Neighbors unhappy with a planned condo-and-restaurant development at 1050 Valencia Street won a preliminary victory this week when a city appeals board voted Wednesday to reduce the size of the project and impose several conditions aimed at making it more compatible with the neighborhood.
After a nearly four-hour hearing the San Francisco Board of Appeals ruled unanimously in favor of two appellants who had objected to the project’s design and its short-and-long term impact on the Marsh Theater, which is directly next door.
Board members ruled that the building should be four stories rather than five. They also approved a number of conditions to be codified in the project’s building permit in relation to the Marsh Theater.
Cynthia Goldstein, executive director of the Board of Appeals, said that the decision is not yet final. A lengthy resolution drafted this week returns before the board on Jan. 15.
“The Board expressed its intent on how it wants this case decided,” Goldstein said. “There are still opportunities for the board to make changes.”
“The Board listened and got it,” said Stephen Williams, attorney for appellant Alicia Gamez, on Thursday. “They did the right thing.”
The other appellant was Stephanie Weisman, founder and artistic director of The Marsh Theater, a 12,000-square-foot theater next door to the project site. Thirty-five Marsh supporters spoke out at the hearing, expressing their concerns that the development would permanently disrupt the theater’s operations.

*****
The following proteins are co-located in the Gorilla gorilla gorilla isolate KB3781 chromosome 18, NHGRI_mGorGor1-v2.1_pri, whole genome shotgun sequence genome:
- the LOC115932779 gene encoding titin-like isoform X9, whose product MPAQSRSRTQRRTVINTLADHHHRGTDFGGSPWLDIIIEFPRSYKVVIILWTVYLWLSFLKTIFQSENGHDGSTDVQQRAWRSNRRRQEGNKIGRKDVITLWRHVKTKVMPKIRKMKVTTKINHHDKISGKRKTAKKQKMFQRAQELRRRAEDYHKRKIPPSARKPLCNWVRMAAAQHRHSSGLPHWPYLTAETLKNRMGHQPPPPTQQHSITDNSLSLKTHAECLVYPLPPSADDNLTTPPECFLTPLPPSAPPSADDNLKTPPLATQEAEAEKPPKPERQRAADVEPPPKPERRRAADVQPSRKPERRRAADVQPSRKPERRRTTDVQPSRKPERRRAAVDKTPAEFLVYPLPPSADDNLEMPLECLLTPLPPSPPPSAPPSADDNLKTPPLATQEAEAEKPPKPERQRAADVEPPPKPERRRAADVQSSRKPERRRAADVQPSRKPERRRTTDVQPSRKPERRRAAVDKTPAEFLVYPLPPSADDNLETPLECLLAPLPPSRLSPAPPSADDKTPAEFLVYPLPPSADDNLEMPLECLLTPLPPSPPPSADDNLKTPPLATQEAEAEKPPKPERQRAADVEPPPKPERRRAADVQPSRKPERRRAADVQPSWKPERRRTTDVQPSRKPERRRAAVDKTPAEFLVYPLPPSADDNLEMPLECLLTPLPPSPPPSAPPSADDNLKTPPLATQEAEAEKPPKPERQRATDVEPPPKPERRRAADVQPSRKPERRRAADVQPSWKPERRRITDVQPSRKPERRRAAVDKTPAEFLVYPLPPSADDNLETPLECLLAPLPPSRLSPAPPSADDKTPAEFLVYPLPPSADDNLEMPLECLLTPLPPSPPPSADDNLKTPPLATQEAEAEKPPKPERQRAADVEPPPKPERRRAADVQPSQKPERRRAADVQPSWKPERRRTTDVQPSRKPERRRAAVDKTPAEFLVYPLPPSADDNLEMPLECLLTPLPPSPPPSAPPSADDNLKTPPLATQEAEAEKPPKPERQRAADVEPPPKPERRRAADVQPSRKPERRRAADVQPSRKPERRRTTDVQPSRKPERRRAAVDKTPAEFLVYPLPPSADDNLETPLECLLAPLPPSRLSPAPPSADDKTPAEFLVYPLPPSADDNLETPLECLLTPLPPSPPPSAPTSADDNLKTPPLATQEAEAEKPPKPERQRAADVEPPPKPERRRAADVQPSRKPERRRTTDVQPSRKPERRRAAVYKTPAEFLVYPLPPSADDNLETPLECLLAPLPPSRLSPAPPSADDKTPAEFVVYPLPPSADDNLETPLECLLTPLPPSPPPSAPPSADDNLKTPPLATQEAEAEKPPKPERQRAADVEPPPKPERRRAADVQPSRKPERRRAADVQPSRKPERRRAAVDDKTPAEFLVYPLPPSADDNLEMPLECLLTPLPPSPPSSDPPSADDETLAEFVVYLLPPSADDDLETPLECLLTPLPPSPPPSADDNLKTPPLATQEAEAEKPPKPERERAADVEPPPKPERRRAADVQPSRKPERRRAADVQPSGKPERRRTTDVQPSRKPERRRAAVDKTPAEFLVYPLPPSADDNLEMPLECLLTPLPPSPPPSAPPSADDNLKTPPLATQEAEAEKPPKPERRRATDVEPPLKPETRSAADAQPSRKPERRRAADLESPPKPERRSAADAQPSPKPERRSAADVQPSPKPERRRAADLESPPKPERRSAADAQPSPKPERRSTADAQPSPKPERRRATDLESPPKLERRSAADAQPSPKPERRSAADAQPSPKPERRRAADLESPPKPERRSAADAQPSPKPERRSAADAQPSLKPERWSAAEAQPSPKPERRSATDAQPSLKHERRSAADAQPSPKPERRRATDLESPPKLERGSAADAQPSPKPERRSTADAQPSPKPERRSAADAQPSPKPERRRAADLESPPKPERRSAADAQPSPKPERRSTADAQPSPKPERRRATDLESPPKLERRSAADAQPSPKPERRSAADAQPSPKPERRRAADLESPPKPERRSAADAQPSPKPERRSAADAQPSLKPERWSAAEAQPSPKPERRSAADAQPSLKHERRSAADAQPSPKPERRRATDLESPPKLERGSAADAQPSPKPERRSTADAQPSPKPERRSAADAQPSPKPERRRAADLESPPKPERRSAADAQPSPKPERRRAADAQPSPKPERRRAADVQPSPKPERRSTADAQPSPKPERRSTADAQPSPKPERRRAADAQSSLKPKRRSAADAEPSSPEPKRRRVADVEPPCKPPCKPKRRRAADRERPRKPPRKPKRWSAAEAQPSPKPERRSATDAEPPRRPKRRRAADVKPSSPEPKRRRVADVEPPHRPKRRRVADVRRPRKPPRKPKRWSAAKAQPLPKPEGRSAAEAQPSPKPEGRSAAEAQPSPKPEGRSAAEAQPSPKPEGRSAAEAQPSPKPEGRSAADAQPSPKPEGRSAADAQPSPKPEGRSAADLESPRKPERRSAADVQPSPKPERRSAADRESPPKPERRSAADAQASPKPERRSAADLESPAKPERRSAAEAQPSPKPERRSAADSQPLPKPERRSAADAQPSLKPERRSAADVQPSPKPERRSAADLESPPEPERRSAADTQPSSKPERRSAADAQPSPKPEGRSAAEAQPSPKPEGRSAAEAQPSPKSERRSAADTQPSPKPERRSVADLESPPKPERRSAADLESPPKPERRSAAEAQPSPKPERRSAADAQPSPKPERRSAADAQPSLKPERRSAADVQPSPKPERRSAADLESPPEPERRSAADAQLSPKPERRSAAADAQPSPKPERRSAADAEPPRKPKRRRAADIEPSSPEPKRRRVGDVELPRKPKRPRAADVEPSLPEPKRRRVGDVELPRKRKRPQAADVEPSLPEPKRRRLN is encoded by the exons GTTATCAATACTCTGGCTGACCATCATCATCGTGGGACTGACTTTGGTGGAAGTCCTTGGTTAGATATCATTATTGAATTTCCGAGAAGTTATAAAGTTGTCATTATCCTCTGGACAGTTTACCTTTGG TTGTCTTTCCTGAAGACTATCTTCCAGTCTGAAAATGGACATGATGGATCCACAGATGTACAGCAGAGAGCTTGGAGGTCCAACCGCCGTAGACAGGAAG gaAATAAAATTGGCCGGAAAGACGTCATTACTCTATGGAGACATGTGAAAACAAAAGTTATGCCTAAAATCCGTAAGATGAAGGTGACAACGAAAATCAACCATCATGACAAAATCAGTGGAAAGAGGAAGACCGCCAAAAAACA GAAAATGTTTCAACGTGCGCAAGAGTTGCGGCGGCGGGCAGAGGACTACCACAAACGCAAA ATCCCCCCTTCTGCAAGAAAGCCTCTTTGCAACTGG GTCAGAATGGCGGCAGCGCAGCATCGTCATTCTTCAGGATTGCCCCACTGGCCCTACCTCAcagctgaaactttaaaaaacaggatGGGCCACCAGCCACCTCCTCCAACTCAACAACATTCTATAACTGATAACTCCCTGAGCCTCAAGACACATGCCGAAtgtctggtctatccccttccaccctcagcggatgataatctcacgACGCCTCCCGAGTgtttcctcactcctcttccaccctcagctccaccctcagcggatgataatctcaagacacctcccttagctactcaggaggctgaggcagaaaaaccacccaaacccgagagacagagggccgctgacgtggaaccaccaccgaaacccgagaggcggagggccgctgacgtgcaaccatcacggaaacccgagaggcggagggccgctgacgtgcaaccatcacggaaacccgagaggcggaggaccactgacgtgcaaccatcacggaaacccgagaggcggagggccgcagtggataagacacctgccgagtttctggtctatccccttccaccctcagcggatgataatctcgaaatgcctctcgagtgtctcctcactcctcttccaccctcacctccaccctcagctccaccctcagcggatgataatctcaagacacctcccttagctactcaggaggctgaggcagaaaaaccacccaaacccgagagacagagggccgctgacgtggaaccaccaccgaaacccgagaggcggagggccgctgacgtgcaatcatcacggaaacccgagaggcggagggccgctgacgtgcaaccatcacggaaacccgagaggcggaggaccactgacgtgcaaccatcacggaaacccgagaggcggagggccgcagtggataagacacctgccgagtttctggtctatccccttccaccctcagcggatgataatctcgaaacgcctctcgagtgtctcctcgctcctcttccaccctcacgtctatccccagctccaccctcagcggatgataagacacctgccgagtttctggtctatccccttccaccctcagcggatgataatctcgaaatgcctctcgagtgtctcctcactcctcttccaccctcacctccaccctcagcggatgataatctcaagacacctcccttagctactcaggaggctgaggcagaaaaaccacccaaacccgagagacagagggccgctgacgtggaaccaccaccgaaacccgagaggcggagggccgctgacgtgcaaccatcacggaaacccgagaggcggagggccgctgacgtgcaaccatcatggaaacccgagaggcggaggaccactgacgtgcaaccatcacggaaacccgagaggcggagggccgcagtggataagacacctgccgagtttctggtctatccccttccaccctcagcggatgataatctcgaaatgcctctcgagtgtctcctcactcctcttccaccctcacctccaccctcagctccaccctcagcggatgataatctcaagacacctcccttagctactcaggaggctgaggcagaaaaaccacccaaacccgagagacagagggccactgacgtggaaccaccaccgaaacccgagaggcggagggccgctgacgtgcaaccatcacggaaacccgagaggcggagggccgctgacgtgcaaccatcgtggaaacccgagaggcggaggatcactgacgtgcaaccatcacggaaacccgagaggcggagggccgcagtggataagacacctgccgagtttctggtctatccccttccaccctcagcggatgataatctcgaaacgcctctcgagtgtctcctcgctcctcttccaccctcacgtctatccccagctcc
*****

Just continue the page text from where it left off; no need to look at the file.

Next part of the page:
To prevent legal wranglings, if and when the project is built, condo buyers will be required to sign a disclosure agreement acknowledging they realize they are moving next door to a live performance venue.
The developer must also construct a soundproof wall between the project’s southern wall and the Marsh Theater to mitigate noise flow, the board ruled.
This week’s hearing was “our last-ditch effort” to prevent construction of the development as approved by the city, Williams said. He added that the project had been approved by the Planning Department and the Planning Commission in 2012, and most recently, the Board of Supervisors on Nov. 5.
Developer Mark Rutherford told Mission Local in November that the development would include two below-market rate units under the city’s affordable housing laws. Now that the project has been scaled back, it’s unclear whether the new plan will have affordable units as all buildings with more than 10 units must include.
“It’s not clear to us at this time how many units will be in the project now,” said Cynthia Goldstein, executive director of the Board of Appeals.
“We’re very pleased with the results,” said Liberty Hill Neighborhood Association member Peter Heinecke on Thursday morning.
In an email to fellow association members sent late Wednesday night, Heinecke described it as a “remarkable victory,” and in a phone interview today said, “the Liberty Hill Association is very pleased the Board listened to us and the Marsh and produced what we think is a very good result.”
Rutherford, in an email Thursday, said he “won’t know anything until the January 15 hearing,” and did not comment further on the decision.
Goldstein said that any party to the appeal has the right to request another hearing during a 10-day period after the Board’s findings undergo a second vote.
In the meantime, the appellants are celebrating.
“I have a feeling we’re not quite done with the process, I don’t think we’re at the end,” Weisman said on Thursday afternoon. “But it was a vote for the arts and the neighborhoods.”